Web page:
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The Journal Gazette

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Friday, September 30, 2016 4:15 pm

Is Indiana growing? Democrats divided

Brian Francisco | The Journal Gazette

Democrats in Washington don’t see the same Indiana economy that Hoosier Democrats are looking at.

The White House released a fact sheet Thursday stating that new census data "show the significant economic progress in Indiana in 2015." Incomes are up, the poverty rate is down, and the percentage of Indiana residents without medical insurance declined.

But Indiana Democratic Party Chairman John Zody said Thursday in Fort Wayne that Hoosiers have regressed financially compared to the rest of the nation during the Republican administration of Gov. Mike Pence, the GOP candidate for vice president.

During a news conference at the Allen County Democratic Party Headquarters, Zody said Indiana ranks 38th nationally in per capita income. 

"People are struggling here in Indiana. … I think the numbers bear out that we ­haven’t seen incomes recover here," he said.

The U.S. Census Bureau reported that median household income grew by 2.1 percent, or $1,024, in Indiana last year. But it said the national growth rate was 5.2 percent, or $2,800. Only nine states posted smaller income growth rates than Indiana did.

Indiana’s poverty rate fell by 0.7 percentage point in 2015, according to the census report, while the national rate dropped by 1.2 percentage points – the largest yearly decrease since 1968.

The report said 9.6 percent of Hoosiers lacked medical insurance last year, compared with 9.1 percent of people nationwide.

Jason Furman, chairman of the White House Council of Economic Advisers, stressed the national statistics during a conference call with reporters Thursday.

"I’ve been reading this report regularly for the last 21 years, and this year’s report was far and away the best I’ve ever read in terms of the economic improvements it documented for the American people," Furman said.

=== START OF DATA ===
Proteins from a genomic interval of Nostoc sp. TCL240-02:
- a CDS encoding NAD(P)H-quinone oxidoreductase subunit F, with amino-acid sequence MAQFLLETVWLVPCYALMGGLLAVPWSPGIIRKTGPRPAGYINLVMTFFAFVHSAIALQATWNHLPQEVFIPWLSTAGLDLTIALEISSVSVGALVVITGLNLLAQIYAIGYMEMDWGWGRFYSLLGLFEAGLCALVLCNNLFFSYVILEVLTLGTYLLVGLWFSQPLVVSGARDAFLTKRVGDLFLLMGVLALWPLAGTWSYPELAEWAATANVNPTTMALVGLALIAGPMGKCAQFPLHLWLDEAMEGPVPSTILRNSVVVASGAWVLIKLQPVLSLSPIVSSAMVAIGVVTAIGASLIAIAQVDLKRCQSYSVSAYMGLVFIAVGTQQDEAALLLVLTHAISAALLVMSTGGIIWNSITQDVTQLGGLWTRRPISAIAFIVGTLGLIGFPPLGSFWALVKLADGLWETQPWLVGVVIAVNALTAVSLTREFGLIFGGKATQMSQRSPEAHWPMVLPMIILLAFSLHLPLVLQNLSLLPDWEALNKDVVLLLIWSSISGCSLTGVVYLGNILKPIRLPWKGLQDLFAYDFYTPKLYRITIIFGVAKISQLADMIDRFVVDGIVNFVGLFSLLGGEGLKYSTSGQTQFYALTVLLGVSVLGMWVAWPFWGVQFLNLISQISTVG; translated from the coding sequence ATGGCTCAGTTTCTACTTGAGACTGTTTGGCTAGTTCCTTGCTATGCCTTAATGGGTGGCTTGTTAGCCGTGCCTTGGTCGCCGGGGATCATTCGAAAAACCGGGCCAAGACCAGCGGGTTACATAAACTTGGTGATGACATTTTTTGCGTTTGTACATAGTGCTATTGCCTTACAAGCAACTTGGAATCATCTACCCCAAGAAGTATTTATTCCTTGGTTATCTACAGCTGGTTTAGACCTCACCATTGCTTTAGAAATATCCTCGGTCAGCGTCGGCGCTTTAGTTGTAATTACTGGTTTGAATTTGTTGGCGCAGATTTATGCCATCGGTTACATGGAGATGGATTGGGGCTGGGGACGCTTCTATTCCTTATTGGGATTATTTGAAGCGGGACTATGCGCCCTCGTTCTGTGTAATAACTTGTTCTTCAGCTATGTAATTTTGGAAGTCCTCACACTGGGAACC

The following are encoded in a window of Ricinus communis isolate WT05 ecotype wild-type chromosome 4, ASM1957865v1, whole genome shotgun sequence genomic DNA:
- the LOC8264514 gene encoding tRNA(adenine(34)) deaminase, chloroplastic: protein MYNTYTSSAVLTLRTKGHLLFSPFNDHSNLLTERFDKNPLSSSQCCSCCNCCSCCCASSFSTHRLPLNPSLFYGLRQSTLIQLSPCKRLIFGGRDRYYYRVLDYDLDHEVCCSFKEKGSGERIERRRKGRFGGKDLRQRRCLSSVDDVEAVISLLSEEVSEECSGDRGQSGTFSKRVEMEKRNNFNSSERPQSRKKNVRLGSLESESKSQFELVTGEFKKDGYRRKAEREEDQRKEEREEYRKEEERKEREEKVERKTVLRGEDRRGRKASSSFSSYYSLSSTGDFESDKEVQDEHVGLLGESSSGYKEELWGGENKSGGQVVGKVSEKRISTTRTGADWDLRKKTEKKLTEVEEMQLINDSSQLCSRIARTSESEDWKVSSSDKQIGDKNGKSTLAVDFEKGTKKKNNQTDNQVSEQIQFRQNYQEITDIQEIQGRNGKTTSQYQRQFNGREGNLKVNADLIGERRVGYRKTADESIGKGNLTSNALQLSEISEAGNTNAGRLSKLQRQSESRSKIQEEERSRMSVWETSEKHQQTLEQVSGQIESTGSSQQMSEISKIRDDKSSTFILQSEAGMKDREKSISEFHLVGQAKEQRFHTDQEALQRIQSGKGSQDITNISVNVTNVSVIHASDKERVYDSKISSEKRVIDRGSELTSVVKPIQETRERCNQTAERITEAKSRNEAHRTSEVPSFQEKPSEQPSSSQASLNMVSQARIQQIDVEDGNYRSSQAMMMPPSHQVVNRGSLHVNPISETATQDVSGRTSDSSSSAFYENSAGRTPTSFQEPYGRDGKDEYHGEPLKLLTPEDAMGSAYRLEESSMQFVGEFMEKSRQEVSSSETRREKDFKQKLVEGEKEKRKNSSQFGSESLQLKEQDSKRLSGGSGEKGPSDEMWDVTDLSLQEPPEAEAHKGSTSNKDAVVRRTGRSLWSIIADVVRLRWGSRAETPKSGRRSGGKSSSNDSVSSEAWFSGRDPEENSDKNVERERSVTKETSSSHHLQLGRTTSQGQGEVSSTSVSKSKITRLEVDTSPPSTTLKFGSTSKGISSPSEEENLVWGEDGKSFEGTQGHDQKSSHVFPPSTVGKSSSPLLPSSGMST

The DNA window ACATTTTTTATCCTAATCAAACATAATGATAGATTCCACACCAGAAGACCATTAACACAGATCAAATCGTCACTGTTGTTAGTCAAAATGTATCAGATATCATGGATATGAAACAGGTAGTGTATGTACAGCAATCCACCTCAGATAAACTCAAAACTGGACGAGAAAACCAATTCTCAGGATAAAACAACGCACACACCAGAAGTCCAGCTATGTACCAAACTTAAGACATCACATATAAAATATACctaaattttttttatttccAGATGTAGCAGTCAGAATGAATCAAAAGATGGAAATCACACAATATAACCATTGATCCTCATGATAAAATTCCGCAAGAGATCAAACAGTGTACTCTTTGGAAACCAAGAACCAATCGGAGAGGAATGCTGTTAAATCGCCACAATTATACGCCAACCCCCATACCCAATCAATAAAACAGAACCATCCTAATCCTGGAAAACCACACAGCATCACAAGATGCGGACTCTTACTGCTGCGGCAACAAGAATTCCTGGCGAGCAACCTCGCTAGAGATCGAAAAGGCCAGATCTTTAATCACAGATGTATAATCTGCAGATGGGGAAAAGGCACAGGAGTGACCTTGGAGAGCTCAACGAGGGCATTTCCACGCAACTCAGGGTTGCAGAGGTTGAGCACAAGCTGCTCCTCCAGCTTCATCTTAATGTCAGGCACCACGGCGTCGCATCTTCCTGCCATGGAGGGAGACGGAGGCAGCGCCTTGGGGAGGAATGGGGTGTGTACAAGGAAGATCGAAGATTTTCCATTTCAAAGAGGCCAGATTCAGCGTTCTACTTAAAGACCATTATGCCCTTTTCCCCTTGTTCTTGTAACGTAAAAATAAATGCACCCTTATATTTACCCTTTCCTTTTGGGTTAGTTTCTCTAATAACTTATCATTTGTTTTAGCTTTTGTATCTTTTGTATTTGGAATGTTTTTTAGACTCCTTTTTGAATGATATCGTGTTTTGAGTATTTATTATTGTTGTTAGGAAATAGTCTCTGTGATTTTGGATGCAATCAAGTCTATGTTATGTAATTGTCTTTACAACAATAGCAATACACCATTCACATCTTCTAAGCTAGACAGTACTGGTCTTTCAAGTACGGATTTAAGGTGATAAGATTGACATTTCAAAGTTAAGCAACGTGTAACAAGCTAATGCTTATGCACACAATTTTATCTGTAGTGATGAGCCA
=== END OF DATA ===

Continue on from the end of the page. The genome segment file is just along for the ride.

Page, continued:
But Zody insisted earlier that Indiana has missed out on the nation’s economic recovery because Pence and Lt. Gov. Eric Holcomb, the Republican candidate for governor in the Nov. 8 election, have taken a "detour."

"They judge their record of attracting low-paying jobs to the state as a success. … Simply put, Mike Pence and Eric Holcomb are abandoning Hoosier workers just for their political gain. While they tout the jobs number, our state economy has grown at a slower rate than the rest of the nation," Zody charged.

The U.S. Census Bureau report stated that Indiana has added nearly 297,000 jobs since early 2010 and had a 4.5 percent unemployment rate in August. The national jobless rate was 4.9 percent.

Giving examples along the way, Zody and state Rep. Phil GiaQuinta, D-Fort Wayne, contended that Pence administration policies have been bad for workers, schools, infrastructure, public health and the gay, lesbian, bisexual and transgender community.

"It’s not a detour; they frankly have driven us right off a cliff," GiaQuinta said.

Republicans responded with their own complaints about Democratic gubernatorial candidate John Gregg – including an economic analysis showing Indiana’s wage growth ranked 42nd nationally when Gregg was speaker of the Indiana House in the late 1990s and early 2000s.

"It’s ironic that Indiana Democrats would hold a press conference not only in a city that will benefit from $42 million in Regional Cities funds, but also a region that is benefiting from the completed Fort to Port and Hoosier Heartland infrastructure projects – projects that were started and completed under Republican leadership," state GOP Chairman Jeff Cardwell said in a statement.

Holcomb spokesman Pete Seat said in an email that Gregg’s campaign "is born of pessimism and fueled by negativity." He said Indiana has "a lot of momentum propelling us forward thanks to the proven and responsible leadership of the past twelve years" – a reference to GOP governors Mitch Daniels and Pence.

Seat included links to recent media stories that put Indiana in a favorable light for, among other things, the quality of four of its universities, amenities attractive to young people and a statewide increase in building permits.